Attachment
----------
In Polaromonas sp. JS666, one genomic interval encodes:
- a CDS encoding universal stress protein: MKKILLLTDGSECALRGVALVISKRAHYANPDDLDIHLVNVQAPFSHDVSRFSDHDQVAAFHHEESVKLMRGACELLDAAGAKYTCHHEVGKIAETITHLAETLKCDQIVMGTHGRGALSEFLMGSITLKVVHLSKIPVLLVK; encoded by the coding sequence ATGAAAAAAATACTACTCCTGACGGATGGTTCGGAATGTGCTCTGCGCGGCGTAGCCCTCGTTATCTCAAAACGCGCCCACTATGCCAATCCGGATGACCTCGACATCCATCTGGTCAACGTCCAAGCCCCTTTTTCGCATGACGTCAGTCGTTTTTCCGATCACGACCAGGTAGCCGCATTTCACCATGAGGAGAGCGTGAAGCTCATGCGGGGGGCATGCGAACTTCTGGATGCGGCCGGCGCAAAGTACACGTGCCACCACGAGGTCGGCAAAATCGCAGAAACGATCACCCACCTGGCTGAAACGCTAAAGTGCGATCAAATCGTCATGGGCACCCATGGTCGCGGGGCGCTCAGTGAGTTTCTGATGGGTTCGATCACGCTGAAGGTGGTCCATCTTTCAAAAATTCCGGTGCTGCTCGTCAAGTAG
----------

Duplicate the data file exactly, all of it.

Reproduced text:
In Polaromonas sp. JS666, one genomic interval encodes:
- a CDS encoding universal stress protein: MKKILLLTDGSECALRGVALVISKRAHYANPDDLDIHLVNVQAPFSHDVSRFSDHDQVAAFHHEESVKLMRGACELLDAAGAKYTCHHEVGKIAETITHLAETLKCDQIVMGTHGRGALSEFLMGSITLKVVHLSKIPVLLVK; encoded by the coding sequence ATGAAAAAAATACTACTCCTGACGGATGGTTCGGAATGTGCTCTGCGCGGCGTAGCCCTCGTTATCTCAAAACGCGCCCACTATGCCAATCCGGATGACCTCGACATCCATCTGGTCAACGTCCAAGCCCCTTTTTCGCATGACGTCAGTCGTTTTTCCGATCACGACCAGGTAGCCGCATTTCACCATGAGGAGAGCGTGAAGCTCATGCGGGGGGCATGCGAACTTCTGGATGCGGCCGGCGCAAAGTACACGTGCCACCACGAGGTCGGCAAAATCGCAGAAACGATCACCCACCTGGCTGAAACGCTAAAGTGCGATCAAATCGTCATGGGCACCCATGGTCGCGGGGCGCTCAGTGAGTTTCTGATGGGTTCGATCACGCTGAAGGTGGTCCATCTTTCAAAAATTCCGGTGCTGCTCGTCAAGTAG